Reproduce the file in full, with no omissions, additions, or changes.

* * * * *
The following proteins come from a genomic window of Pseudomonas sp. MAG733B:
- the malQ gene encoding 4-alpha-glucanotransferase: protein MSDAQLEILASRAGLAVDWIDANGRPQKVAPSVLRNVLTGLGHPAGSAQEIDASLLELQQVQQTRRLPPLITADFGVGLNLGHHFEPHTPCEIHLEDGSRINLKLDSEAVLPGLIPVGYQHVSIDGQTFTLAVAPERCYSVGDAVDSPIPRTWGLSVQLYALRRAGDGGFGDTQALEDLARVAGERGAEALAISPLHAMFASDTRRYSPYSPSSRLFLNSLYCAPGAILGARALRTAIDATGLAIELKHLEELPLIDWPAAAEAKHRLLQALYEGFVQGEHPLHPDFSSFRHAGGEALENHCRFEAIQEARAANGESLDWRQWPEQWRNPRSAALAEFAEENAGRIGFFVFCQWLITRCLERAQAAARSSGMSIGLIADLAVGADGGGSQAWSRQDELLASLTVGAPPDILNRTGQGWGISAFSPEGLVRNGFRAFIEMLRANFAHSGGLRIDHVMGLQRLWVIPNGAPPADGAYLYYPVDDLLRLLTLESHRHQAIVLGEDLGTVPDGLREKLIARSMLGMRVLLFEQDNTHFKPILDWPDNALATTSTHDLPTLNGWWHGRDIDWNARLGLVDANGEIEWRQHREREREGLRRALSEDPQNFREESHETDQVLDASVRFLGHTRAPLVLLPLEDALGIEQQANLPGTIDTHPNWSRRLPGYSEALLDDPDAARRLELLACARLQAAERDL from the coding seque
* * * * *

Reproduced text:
The following proteins come from a genomic window of Pseudomonas sp. MAG733B:
- the malQ gene encoding 4-alpha-glucanotransferase: protein MSDAQLEILASRAGLAVDWIDANGRPQKVAPSVLRNVLTGLGHPAGSAQEIDASLLELQQVQQTRRLPPLITADFGVGLNLGHHFEPHTPCEIHLEDGSRINLKLDSEAVLPGLIPVGYQHVSIDGQTFTLAVAPERCYSVGDAVDSPIPRTWGLSVQLYALRRAGDGGFGDTQALEDLARVAGERGAEALAISPLHAMFASDTRRYSPYSPSSRLFLNSLYCAPGAILGARALRTAIDATGLAIELKHLEELPLIDWPAAAEAKHRLLQALYEGFVQGEHPLHPDFSSFRHAGGEALENHCRFEAIQEARAANGESLDWRQWPEQWRNPRSAALAEFAEENAGRIGFFVFCQWLITRCLERAQAAARSSGMSIGLIADLAVGADGGGSQAWSRQDELLASLTVGAPPDILNRTGQGWGISAFSPEGLVRNGFRAFIEMLRANFAHSGGLRIDHVMGLQRLWVIPNGAPPADGAYLYYPVDDLLRLLTLESHRHQAIVLGEDLGTVPDGLREKLIARSMLGMRVLLFEQDNTHFKPILDWPDNALATTSTHDLPTLNGWWHGRDIDWNARLGLVDANGEIEWRQHREREREGLRRALSEDPQNFREESHETDQVLDASVRFLGHTRAPLVLLPLEDALGIEQQANLPGTIDTHPNWSRRLPGYSEALLDDPDAARRLELLACARLQAAERDL from the coding seque